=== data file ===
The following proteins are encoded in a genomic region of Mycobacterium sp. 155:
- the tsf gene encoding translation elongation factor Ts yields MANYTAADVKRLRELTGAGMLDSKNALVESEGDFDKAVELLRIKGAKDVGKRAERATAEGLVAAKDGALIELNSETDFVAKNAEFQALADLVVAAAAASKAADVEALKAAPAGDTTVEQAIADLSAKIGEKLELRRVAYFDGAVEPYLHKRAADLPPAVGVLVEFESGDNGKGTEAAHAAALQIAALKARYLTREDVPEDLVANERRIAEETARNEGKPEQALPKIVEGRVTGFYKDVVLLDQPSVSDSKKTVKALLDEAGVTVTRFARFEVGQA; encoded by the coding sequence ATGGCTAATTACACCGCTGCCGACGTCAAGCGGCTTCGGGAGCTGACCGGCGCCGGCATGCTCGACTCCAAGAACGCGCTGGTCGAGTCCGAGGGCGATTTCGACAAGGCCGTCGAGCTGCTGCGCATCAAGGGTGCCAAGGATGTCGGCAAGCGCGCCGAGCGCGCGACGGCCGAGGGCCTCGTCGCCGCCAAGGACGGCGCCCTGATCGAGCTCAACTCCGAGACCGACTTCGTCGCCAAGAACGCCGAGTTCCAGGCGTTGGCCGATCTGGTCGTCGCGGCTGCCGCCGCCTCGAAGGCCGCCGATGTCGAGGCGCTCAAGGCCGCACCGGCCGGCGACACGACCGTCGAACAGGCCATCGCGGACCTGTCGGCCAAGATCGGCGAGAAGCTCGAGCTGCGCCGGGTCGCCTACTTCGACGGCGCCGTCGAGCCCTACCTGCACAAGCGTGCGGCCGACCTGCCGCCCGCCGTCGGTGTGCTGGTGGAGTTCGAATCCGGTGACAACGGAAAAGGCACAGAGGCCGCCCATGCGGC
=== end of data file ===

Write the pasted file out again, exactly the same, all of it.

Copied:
The following proteins are encoded in a genomic region of Mycobacterium sp. 155:
- the tsf gene encoding translation elongation factor Ts yields MANYTAADVKRLRELTGAGMLDSKNALVESEGDFDKAVELLRIKGAKDVGKRAERATAEGLVAAKDGALIELNSETDFVAKNAEFQALADLVVAAAAASKAADVEALKAAPAGDTTVEQAIADLSAKIGEKLELRRVAYFDGAVEPYLHKRAADLPPAVGVLVEFESGDNGKGTEAAHAAALQIAALKARYLTREDVPEDLVANERRIAEETARNEGKPEQALPKIVEGRVTGFYKDVVLLDQPSVSDSKKTVKALLDEAGVTVTRFARFEVGQA; encoded by the coding sequence ATGGCTAATTACACCGCTGCCGACGTCAAGCGGCTTCGGGAGCTGACCGGCGCCGGCATGCTCGACTCCAAGAACGCGCTGGTCGAGTCCGAGGGCGATTTCGACAAGGCCGTCGAGCTGCTGCGCATCAAGGGTGCCAAGGATGTCGGCAAGCGCGCCGAGCGCGCGACGGCCGAGGGCCTCGTCGCCGCCAAGGACGGCGCCCTGATCGAGCTCAACTCCGAGACCGACTTCGTCGCCAAGAACGCCGAGTTCCAGGCGTTGGCCGATCTGGTCGTCGCGGCTGCCGCCGCCTCGAAGGCCGCCGATGTCGAGGCGCTCAAGGCCGCACCGGCCGGCGACACGACCGTCGAACAGGCCATCGCGGACCTGTCGGCCAAGATCGGCGAGAAGCTCGAGCTGCGCCGGGTCGCCTACTTCGACGGCGCCGTCGAGCCCTACCTGCACAAGCGTGCGGCCGACCTGCCGCCCGCCGTCGGTGTGCTGGTGGAGTTCGAATCCGGTGACAACGGAAAAGGCACAGAGGCCGCCCATGCGGC